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Re: New install, script execution, bad interpreter

On Tue, 11 Feb 2003, john mapoles wrote:
> bash: ./testAS: /usr/local/bin/perl: bad interpreter:
> No such file or directory
Look whether /usr/local/bin/perl exists - I bet it doesn't (because that's 
what it says: /usr/local/bin/perl: (...) No such file or directory

> I've check a number of things.  The scripts are all unix, dos2unix has
> no effect.  Running a simple bash script works fine, althought ?? if I
> move the script to my bin directory and back it will not work.
> cyg> testSH
> bash
> cyg> mv testSH ./bin
> cyg> testSH
> bash
> cyg> mv ./bin/testSH .
> cyg> testSH
> bash: /home/jmapoles/bin/testSH: No such file or
> directory
> cyg>
bash.indo, chapter "Command Search and Execution" says:
  3. If the name is neither a shell function nor a builtin, and
     contains no slashes, Bash searches each element of `$PATH' for a
     directory containing an executable file by that name.  Bash uses a
     hash table to remember the full pathnames of executable files to
     avoid multiple `PATH' searches (see the description of `hash' in
     *Note Bourne Shell Builtins::).  A full search of the directories
     in `$PATH' is performed only if the command is not found in the
     hash table.  If the search is unsuccessful, the shell prints an
     error message and returns an exit status of 127.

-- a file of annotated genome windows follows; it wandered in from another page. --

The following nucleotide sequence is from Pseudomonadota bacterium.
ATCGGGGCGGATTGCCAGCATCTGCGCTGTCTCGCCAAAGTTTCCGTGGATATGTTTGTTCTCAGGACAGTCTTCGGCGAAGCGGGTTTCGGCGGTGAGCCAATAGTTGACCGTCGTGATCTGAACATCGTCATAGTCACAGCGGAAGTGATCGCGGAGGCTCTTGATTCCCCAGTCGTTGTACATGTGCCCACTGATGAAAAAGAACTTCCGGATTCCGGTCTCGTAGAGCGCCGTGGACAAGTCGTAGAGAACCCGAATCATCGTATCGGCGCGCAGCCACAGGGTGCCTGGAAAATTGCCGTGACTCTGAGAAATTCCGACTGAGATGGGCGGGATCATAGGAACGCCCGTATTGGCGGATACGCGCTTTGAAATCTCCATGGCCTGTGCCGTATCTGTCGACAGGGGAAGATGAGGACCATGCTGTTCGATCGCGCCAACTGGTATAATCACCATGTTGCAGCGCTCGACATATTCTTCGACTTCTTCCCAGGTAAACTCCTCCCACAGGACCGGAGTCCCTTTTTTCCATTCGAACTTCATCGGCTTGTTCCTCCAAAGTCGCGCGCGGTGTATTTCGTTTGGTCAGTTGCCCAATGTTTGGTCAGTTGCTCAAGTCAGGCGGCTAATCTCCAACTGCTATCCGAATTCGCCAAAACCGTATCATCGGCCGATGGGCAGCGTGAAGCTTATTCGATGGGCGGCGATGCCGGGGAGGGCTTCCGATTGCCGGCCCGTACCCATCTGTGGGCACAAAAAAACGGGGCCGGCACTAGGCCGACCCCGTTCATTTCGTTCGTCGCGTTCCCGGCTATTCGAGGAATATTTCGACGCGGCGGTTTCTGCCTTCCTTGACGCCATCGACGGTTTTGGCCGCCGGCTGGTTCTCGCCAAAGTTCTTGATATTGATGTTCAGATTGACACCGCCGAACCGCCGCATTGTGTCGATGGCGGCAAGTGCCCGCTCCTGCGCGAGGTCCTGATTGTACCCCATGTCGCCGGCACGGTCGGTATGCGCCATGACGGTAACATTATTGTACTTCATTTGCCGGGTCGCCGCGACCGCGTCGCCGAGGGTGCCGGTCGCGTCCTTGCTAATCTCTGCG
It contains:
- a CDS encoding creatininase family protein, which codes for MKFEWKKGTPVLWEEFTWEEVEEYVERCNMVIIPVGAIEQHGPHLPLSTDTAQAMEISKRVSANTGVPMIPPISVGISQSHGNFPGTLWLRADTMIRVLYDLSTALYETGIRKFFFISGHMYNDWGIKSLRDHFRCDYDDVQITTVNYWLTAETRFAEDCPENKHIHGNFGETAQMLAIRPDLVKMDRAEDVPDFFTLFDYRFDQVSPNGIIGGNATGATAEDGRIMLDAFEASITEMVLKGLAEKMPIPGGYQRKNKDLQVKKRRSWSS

What this means is that, when you run your little shell script (without 
specifying where it is) Bash looks for it in the PATH, and puts it in an 
internal hash. If you then move your script, the hash will not be 
up-to-date but it will look in there anyway. If it doesn't exist where it 
expects tp find it => error

This is all you need to know about the hash built-in command:

          hash [-'r] [-p FILENAME] [-dt] [NAME]
     Remember the full pathnames of commands specified as NAME
     arguments, so they need not be searched for on subsequent
     invocations.  The commands are found by searching through the
     directories listed in `$PATH'.  The `-p' option inhibits the path
     search, and FILENAME is used as the location of NAME.  The `-r'
     option causes the shell to forget all remembered locations.  The
     `-d' option causes the shell to forget the remembered location of
     each NAME.  If the `-t' option is supplied, the full pathname to
     which each NAME corresponds is printed.  If multiple NAME
     arguments are supplied with `-t' the NAME is printed before the
     hashed full pathname.  The `-l' option causes output to be
     displayed in a format that may be reused as input.  If no
     arguments are given, or if only `-l' is supplied, information
     about remembered commands is printed.  The return status is zero
     unless a NAME is not found or an invalid option is supplied.

Hence, when I try your little experiment and type
$ hash -l
it shows me where I put the script and when I try to launch it, I get the 
same error as you do.
$ hash -r
will make it find your original script again.

As for your missing /usr/local/bin/perl interpreter:
you probably put the perl wrapper script there when you started out, it 
got lost, so you'll have to put it there again

Good luck!


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